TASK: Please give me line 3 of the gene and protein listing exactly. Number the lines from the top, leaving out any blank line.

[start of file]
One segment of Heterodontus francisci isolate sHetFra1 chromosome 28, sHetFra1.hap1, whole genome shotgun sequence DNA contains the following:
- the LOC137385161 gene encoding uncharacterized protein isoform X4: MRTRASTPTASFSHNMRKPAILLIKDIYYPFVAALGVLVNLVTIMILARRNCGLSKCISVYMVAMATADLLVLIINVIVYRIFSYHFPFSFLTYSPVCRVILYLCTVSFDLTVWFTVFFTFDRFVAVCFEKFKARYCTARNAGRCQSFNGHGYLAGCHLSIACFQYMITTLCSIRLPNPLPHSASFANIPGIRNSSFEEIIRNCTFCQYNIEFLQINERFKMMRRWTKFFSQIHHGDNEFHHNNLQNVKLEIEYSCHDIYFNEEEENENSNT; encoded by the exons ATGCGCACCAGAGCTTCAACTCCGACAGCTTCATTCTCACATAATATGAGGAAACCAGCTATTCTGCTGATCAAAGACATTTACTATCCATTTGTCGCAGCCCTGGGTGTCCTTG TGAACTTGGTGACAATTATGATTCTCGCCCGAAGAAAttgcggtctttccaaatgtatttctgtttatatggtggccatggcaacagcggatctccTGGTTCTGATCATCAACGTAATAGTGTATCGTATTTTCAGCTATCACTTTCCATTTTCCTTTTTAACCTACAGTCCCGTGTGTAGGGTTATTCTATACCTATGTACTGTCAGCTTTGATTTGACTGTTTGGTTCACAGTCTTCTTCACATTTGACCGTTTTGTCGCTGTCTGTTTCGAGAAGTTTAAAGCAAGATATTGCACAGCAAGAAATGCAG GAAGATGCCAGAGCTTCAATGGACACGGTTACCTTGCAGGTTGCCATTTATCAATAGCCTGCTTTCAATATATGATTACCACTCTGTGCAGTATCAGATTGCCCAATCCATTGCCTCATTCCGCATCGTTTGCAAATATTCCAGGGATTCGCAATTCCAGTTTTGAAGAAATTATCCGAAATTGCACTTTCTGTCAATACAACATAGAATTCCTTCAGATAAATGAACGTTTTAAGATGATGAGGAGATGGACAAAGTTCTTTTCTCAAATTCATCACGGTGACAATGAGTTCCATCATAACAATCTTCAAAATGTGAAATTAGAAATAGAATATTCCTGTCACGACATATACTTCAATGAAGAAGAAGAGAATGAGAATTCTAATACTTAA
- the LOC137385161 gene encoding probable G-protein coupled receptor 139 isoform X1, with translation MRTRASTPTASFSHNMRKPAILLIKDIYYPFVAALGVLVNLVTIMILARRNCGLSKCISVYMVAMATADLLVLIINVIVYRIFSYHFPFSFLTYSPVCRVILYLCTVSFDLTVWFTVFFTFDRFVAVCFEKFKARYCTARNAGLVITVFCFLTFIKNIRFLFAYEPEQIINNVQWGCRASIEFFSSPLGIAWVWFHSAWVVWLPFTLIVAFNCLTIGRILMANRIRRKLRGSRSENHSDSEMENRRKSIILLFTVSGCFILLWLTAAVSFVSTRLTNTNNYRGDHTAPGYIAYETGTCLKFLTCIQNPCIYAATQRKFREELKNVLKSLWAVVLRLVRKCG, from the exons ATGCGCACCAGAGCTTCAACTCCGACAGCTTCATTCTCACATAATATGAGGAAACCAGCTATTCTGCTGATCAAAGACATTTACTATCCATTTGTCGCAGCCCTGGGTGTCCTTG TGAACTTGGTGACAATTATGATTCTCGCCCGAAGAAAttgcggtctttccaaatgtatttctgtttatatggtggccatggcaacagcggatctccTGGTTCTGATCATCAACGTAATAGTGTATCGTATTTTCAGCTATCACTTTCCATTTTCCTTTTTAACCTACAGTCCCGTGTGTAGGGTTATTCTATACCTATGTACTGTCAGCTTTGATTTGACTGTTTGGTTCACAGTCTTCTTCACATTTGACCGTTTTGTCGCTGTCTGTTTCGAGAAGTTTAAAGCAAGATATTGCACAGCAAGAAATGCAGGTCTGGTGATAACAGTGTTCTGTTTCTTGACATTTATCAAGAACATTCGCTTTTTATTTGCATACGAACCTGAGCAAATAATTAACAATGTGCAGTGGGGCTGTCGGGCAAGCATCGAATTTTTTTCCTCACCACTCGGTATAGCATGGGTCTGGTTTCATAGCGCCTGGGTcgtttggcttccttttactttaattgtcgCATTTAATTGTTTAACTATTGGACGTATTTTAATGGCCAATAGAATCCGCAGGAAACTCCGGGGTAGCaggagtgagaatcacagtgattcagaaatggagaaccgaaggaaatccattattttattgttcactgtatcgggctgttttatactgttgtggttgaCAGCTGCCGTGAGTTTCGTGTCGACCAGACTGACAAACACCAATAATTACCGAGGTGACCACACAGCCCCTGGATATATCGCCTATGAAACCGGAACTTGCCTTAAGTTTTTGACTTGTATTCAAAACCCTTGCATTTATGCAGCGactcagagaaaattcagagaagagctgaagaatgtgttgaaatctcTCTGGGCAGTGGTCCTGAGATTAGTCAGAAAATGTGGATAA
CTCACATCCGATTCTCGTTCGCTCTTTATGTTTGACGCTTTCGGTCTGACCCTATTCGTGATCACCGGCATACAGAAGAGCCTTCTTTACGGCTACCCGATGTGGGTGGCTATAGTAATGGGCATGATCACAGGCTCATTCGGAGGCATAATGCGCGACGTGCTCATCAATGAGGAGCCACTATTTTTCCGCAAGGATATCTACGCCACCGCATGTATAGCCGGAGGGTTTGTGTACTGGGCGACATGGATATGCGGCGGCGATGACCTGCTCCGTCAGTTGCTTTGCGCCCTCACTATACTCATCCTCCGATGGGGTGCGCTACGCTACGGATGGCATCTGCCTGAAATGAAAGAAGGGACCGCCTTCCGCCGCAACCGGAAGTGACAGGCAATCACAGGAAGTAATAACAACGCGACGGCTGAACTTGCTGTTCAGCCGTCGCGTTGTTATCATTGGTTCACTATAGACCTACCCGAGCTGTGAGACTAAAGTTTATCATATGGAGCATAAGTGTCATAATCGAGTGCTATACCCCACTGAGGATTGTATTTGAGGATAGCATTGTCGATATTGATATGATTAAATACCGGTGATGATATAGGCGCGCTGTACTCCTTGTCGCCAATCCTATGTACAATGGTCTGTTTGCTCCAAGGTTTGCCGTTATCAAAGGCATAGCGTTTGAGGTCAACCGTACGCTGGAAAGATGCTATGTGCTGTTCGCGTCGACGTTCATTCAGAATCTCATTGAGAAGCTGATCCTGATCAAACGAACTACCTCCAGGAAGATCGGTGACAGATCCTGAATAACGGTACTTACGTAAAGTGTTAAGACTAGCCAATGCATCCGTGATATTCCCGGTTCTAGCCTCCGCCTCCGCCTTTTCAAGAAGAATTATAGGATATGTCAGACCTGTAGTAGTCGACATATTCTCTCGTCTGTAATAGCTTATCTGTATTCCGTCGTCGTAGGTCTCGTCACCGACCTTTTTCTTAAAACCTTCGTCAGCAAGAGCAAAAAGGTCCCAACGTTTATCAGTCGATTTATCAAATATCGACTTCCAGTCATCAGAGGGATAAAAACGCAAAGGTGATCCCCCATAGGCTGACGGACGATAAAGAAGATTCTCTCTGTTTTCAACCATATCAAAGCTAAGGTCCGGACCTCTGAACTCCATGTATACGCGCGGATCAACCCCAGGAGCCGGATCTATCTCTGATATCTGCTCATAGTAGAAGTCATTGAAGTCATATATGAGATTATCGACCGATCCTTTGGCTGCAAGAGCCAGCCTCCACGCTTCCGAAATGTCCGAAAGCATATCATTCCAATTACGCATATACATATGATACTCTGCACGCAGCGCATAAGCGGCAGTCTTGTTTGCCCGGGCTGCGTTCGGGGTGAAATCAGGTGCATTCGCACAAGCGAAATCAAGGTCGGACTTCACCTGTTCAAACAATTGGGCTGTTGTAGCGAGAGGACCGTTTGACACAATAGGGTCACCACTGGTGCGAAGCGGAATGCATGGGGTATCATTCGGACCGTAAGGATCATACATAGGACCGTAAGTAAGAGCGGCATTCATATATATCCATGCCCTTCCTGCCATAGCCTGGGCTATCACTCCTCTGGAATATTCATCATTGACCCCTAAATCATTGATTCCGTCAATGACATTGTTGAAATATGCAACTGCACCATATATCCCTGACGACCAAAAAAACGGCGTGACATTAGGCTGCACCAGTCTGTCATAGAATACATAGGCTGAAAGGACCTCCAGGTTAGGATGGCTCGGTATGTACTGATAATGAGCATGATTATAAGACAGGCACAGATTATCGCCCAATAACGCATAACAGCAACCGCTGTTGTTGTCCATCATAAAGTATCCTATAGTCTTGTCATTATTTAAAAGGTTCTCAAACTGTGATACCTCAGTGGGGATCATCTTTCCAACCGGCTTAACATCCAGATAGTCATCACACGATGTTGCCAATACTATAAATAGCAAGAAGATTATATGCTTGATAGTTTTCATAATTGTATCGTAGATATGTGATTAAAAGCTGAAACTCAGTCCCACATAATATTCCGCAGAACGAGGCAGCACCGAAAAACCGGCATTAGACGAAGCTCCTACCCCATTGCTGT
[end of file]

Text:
- the LOC137385161 gene encoding probable G-protein coupled receptor 139 isoform X1, with translation MRTRASTPTASFSHNMRKPAILLIKDIYYPFVAALGVLVNLVTIMILARRNCGLSKCISVYMVAMATADLLVLIINVIVYRIFSYHFPFSFLTYSPVCRVILYLCTVSFDLTVWFTVFFTFDRFVAVCFEKFKARYCTARNAGLVITVFCFLTFIKNIRFLFAYEPEQIINNVQWGCRASIEFFSSPLGIAWVWFHSAWVVWLPFTLIVAFNCLTIGRILMANRIRRKLRGSRSENHSDSEMENRRKSIILLFTVSGCFILLWLTAAVSFVSTRLTNTNNYRGDHTAPGYIAYETGTCLKFLTCIQNPCIYAATQRKFREELKNVLKSLWAVVLRLVRKCG, from the exons ATGCGCACCAGAGCTTCAACTCCGACAGCTTCATTCTCACATAATATGAGGAAACCAGCTATTCTGCTGATCAAAGACATTTACTATCCATTTGTCGCAGCCCTGGGTGTCCTTG TGAACTTGGTGACAATTATGATTCTCGCCCGAAGAAAttgcggtctttccaaatgtatttctgtttatatggtggccatggcaacagcggatctccTGGTTCTGATCATCAACGTAATAGTGTATCGTATTTTCAGCTATCACTTTCCATTTTCCTTTTTAACCTACAGTCCCGTGTGTAGGGTTATTCTATACCTATGTACTGTCAGCTTTGATTTGACTGTTTGGTTCACAGTCTTCTTCACATTTGACCGTTTTGTCGCTGTCTGTTTCGAGAAGTTTAAAGCAAGATATTGCACAGCAAGAAATGCAGGTCTGGTGATAACAGTGTTCTGTTTCTTGACATTTATCAAGAACATTCGCTTTTTATTTGCATACGAACCTGAGCAAATAATTAACAATGTGCAGTGGGGCTGTCGGGCAAGCATCGAATTTTTTTCCTCACCACTCGGTATAGCATGGGTCTGGTTTCATAGCGCCTGGGTcgtttggcttccttttactttaattgtcgCATTTAATTGTTTAACTATTGGACGTATTTTAATGGCCAATAGAATCCGCAGGAAACTCCGGGGTAGCaggagtgagaatcacagtgattcagaaatggagaaccgaaggaaatccattattttattgttcactgtatcgggctgttttatactgttgtggttgaCAGCTGCCGTGAGTTTCGTGTCGACCAGACTGACAAACACCAATAATTACCGAGGTGACCACACAGCCCCTGGATATATCGCCTATGAAACCGGAACTTGCCTTAAGTTTTTGACTTGTATTCAAAACCCTTGCATTTATGCAGCGactcagagaaaattcagagaagagctgaagaatgtgttgaaatctcTCTGGGCAGTGGTCCTGAGATTAGTCAGAAAATGTGGATAA